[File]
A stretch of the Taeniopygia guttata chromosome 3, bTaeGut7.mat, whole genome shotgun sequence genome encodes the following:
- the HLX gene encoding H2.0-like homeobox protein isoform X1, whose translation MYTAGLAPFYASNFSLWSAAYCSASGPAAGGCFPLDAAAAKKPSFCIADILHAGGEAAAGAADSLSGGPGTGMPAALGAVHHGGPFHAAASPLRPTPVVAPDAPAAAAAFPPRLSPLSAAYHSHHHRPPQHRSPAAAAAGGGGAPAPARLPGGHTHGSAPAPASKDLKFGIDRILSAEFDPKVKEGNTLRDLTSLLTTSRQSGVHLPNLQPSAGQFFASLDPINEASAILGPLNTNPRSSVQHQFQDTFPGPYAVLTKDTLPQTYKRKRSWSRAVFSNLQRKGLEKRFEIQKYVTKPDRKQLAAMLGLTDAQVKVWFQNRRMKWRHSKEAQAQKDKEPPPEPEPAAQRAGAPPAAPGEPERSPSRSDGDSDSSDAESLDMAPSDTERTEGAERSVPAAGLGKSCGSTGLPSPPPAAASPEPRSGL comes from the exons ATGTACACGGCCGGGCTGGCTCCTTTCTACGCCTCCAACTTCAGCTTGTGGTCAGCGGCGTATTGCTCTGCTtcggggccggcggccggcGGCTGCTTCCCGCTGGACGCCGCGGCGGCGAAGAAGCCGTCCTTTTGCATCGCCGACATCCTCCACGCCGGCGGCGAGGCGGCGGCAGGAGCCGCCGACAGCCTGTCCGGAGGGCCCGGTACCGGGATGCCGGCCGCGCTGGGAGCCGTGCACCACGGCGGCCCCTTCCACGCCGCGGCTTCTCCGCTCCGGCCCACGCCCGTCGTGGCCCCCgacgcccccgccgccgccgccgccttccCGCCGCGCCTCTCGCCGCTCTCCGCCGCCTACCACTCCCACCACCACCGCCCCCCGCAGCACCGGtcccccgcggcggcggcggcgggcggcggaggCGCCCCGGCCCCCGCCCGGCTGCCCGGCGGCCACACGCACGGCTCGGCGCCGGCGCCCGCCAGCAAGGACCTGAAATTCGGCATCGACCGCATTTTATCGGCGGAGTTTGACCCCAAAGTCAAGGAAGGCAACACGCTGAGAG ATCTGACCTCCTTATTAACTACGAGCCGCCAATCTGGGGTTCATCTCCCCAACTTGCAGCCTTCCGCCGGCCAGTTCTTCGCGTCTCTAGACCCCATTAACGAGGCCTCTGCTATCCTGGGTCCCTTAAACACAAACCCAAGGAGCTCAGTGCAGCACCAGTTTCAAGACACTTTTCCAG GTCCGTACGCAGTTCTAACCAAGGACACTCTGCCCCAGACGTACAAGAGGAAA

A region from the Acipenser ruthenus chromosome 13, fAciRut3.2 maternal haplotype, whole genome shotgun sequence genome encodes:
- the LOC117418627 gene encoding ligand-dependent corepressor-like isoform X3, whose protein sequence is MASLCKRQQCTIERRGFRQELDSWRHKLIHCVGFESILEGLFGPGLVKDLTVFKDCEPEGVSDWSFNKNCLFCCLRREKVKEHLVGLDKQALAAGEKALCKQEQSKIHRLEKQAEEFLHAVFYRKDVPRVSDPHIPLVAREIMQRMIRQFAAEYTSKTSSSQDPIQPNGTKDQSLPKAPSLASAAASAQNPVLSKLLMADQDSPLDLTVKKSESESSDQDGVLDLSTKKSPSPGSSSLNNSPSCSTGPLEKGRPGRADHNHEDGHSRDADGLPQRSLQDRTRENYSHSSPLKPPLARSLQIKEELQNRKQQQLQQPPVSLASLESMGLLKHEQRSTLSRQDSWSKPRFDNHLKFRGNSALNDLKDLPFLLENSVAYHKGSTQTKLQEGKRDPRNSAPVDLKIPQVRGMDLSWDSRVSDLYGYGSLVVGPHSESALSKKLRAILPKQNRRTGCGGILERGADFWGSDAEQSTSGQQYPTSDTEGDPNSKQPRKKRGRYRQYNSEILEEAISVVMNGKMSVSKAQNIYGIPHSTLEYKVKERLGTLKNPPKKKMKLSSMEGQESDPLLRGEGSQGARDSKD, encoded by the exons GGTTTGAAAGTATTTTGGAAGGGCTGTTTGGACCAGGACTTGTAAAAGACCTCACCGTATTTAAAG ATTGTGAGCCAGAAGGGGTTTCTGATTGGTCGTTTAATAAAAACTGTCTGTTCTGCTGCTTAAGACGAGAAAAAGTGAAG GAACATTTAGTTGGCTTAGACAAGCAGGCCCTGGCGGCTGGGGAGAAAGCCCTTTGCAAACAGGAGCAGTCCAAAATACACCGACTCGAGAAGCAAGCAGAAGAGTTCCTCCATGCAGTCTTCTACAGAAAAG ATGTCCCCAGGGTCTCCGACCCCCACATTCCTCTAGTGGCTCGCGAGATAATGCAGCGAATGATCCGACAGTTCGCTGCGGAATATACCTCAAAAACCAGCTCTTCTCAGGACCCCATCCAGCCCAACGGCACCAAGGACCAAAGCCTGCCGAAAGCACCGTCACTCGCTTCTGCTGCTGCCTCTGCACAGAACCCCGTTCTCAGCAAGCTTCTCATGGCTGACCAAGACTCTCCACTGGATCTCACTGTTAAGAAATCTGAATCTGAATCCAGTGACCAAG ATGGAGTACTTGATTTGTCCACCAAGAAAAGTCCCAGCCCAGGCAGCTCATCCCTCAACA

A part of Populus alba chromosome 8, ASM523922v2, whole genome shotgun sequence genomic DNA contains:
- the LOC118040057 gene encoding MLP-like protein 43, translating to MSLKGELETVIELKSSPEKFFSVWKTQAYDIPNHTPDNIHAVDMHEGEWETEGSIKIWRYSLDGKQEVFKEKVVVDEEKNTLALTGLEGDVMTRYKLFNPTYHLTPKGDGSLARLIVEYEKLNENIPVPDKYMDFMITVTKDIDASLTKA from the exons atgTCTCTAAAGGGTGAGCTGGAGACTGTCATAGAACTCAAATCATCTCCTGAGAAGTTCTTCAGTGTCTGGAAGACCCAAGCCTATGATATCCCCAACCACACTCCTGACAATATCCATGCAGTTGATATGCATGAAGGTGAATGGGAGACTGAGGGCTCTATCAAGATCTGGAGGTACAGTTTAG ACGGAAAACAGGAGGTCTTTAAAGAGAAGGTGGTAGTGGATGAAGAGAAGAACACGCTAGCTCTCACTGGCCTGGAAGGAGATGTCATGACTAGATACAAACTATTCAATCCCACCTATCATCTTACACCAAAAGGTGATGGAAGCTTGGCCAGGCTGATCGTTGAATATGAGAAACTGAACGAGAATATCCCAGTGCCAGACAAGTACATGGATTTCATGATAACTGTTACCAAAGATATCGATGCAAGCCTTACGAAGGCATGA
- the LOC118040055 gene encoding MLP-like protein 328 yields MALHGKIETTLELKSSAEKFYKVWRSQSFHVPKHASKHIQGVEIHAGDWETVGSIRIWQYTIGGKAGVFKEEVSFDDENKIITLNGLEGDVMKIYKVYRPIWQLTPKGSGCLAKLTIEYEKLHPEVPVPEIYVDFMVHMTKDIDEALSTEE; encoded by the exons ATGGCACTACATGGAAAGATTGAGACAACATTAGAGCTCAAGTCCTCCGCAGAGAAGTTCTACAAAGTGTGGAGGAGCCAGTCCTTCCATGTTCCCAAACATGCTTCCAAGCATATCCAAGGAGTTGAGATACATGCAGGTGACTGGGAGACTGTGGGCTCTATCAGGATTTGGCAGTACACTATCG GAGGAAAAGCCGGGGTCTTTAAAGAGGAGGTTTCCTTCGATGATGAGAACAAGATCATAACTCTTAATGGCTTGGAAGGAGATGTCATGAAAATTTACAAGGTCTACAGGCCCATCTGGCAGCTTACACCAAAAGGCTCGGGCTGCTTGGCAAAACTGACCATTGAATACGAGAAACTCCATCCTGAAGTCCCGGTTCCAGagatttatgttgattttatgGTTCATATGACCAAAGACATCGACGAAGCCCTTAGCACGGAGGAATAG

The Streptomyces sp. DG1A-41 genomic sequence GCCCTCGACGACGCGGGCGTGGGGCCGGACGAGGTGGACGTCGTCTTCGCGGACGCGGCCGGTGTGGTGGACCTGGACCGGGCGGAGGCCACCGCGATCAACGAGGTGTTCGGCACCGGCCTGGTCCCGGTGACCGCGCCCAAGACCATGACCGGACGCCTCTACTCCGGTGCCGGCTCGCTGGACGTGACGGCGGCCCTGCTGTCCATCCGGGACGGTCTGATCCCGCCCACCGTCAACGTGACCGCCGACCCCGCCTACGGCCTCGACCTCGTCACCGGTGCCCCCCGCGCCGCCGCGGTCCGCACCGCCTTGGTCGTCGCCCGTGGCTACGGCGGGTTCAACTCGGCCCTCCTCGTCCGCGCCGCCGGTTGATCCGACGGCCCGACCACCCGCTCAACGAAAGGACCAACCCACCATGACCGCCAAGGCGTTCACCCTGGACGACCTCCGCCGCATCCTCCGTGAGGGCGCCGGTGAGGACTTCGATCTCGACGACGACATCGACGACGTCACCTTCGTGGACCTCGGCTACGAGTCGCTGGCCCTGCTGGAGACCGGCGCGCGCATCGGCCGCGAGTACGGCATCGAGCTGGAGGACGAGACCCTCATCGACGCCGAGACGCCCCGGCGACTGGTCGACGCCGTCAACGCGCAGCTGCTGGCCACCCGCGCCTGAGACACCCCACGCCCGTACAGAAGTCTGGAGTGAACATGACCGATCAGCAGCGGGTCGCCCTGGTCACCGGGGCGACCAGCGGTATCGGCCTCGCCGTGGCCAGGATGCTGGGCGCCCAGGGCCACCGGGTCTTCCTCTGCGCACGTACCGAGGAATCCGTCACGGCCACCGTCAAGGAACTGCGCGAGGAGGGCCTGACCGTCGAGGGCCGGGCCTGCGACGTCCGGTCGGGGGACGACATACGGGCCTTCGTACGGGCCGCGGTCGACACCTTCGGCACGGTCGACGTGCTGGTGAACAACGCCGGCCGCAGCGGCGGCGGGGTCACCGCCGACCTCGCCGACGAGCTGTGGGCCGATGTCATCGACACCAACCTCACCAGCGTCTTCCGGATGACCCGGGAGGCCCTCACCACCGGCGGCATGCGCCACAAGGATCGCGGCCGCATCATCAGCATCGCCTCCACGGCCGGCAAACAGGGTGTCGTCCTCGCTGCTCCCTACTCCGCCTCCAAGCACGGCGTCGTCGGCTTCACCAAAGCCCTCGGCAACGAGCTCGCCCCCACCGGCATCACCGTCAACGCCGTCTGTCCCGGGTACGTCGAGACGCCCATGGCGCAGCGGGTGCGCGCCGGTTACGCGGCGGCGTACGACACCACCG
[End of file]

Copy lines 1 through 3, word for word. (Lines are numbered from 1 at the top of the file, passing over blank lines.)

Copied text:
A stretch of the Taeniopygia guttata chromosome 3, bTaeGut7.mat, whole genome shotgun sequence genome encodes the following:
- the HLX gene encoding H2.0-like homeobox protein isoform X1, whose translation MYTAGLAPFYASNFSLWSAAYCSASGPAAGGCFPLDAAAAKKPSFCIADILHAGGEAAAGAADSLSGGPGTGMPAALGAVHHGGPFHAAASPLRPTPVVAPDAPAAAAAFPPRLSPLSAAYHSHHHRPPQHRSPAAAAAGGGGAPAPARLPGGHTHGSAPAPASKDLKFGIDRILSAEFDPKVKEGNTLRDLTSLLTTSRQSGVHLPNLQPSAGQFFASLDPINEASAILGPLNTNPRSSVQHQFQDTFPGPYAVLTKDTLPQTYKRKRSWSRAVFSNLQRKGLEKRFEIQKYVTKPDRKQLAAMLGLTDAQVKVWFQNRRMKWRHSKEAQAQKDKEPPPEPEPAAQRAGAPPAAPGEPERSPSRSDGDSDSSDAESLDMAPSDTERTEGAERSVPAAGLGKSCGSTGLPSPPPAAASPEPRSGL comes from the exons ATGTACACGGCCGGGCTGGCTCCTTTCTACGCCTCCAACTTCAGCTTGTGGTCAGCGGCGTATTGCTCTGCTtcggggccggcggccggcGGCTGCTTCCCGCTGGACGCCGCGGCGGCGAAGAAGCCGTCCTTTTGCATCGCCGACATCCTCCACGCCGGCGGCGAGGCGGCGGCAGGAGCCGCCGACAGCCTGTCCGGAGGGCCCGGTACCGGGATGCCGGCCGCGCTGGGAGCCGTGCACCACGGCGGCCCCTTCCACGCCGCGGCTTCTCCGCTCCGGCCCACGCCCGTCGTGGCCCCCgacgcccccgccgccgccgccgccttccCGCCGCGCCTCTCGCCGCTCTCCGCCGCCTACCACTCCCACCACCACCGCCCCCCGCAGCACCGGtcccccgcggcggcggcggcgggcggcggaggCGCCCCGGCCCCCGCCCGGCTGCCCGGCGGCCACACGCACGGCTCGGCGCCGGCGCCCGCCAGCAAGGACCTGAAATTCGGCATCGACCGCATTTTATCGGCGGAGTTTGACCCCAAAGTCAAGGAAGGCAACACGCTGAGAG ATCTGACCTCCTTATTAACTACGAGCCGCCAATCTGGGGTTCATCTCCCCAACTTGCAGCCTTCCGCCGGCCAGTTCTTCGCGTCTCTAGACCCCATTAACGAGGCCTCTGCTATCCTGGGTCCCTTAAACACAAACCCAAGGAGCTCAGTGCAGCACCAGTTTCAAGACACTTTTCCAG GTCCGTACGCAGTTCTAACCAAGGACACTCTGCCCCAGACGTACAAGAGGAAA

A region from the Acipenser ruthenus chromosome 13, fAciRut3.2 maternal haplotype, whole genome shotgun sequence genome encodes: